It is one of Japan’s three great float festivals, boasting a history of over 400 years.
Built by generations of craftsmen, the ornate hikiyama floats are masterpieces known as “moving art museums,” and their tapestries have been designated important cultural properties.
The “Children’s Kabuki,” that has continued since the Edo period, is not to be missed, as boy actors from five to 12 years old dress in ornate costumes and give passionate performances on the floats that harken back to a different era.
In the fall of 2016, Nagahama Hikiyama Festival, along with 33 other Japanese yama, hoko, and yatai float festivals, will be registered as Intangible Cultural Heritage of Humanity by UNESCO.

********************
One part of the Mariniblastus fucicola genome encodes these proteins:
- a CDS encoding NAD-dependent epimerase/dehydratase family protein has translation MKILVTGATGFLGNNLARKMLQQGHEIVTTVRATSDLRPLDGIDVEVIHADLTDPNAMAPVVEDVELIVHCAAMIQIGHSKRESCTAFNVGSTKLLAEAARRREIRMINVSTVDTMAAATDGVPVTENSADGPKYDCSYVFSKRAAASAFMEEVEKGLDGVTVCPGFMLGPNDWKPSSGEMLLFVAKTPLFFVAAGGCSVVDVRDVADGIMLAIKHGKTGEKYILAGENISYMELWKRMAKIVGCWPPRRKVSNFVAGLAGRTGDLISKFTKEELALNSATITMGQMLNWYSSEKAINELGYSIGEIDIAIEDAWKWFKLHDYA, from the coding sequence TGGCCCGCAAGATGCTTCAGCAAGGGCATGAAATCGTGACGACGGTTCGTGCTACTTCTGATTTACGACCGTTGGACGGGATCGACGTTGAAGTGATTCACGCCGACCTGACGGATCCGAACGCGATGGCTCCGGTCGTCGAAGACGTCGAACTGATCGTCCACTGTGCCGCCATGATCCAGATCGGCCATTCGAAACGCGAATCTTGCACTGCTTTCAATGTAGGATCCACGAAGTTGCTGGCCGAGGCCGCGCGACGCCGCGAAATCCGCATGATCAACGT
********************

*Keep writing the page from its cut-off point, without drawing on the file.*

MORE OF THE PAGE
|Event Dates||Mid-April every year (tentative)|
|Event Details||April 13: Evening performance of child kabuki plays
April 14: Morning performance of child kabuki plays in own neighborhoods, Noboriyama (floats pushed to Hachimangu Shrine)
April 15 (main day): Performance of child kabuki plays at shrine, Modoriyama (floats return to neighborhoods)
April 16: Goen kyogen (Tears of children after last show)
|Location (venue)||Nagahama Hachiman-gū Shrine, Nagahama City|
|Address||13-55 Miyamae-cho, Nagahama-shi, Shiga|
|Category||Shrines and temples, Traditional performing arts|
Event organizers may change the date and time. Please check the official website.